In the present invention, an analyte and a probe substance may be bonded specifically to each other in an indirect manner. That is, according to a preferred aspect of the present invention, it is preferable that a substance having specific bond properties is used as an analyte, that a substance bonding specifically to the analyte is coexisted as a mediator substance, and that a substance capable of bonding specifically to the mediator substance is used as a probe substance and supported on the working electrode. As a result, even if the analyte is a substance which is incapable of bonding specifically to the probe substance, the analyte can be detected by being bonded specifically to the working electrode in an indirect manner via the mediator substance. Preferred examples of combination of an analyte, a mediator substance and a probe substance in this aspect include a combination of a ligand, a receptor protein molecule capable of receiving the ligand, and a double-stranded nucleic acid capable of bonding specifically to the receptor protein molecule. Preferred examples of the ligand include an endocrine disrupter (environmental hormone). The endocrine disrupter is a substance that can bond to DNA via a receptor protein molecule and affecting the gene expression to cause toxicity. However, according to the method of the present invention, it is possible to simply and easily monitor the bond properties of the protein such as a receptor to the DNA, which are provided by the analyte. The process of the specific bond of the analyte to the working electrode in this aspect is shown in FIG. 6. As shown in FIG. 6, a ligand 130 as an analyte binds specifically to a receptor protein molecule 131 as a mediator substance. Then, the receptor protein molecule 133, to which the ligand is bonded, binds specifically to a double-stranded nucleic acid 134 as a probe substance.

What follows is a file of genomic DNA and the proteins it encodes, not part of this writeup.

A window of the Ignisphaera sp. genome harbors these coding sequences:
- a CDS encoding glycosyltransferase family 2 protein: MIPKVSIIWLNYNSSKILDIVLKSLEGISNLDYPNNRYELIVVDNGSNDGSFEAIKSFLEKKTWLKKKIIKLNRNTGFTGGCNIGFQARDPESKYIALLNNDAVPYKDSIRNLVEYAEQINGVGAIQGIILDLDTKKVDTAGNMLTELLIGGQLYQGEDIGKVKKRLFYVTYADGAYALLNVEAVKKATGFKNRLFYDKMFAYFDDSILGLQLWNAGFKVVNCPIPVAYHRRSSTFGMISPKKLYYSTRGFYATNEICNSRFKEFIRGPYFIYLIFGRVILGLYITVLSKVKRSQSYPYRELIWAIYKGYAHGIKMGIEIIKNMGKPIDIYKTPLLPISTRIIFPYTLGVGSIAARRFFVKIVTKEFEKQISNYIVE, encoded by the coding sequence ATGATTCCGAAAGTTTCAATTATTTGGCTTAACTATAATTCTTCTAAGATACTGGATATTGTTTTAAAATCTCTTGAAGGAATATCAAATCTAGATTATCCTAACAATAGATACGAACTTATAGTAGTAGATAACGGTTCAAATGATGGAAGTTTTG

• [0102]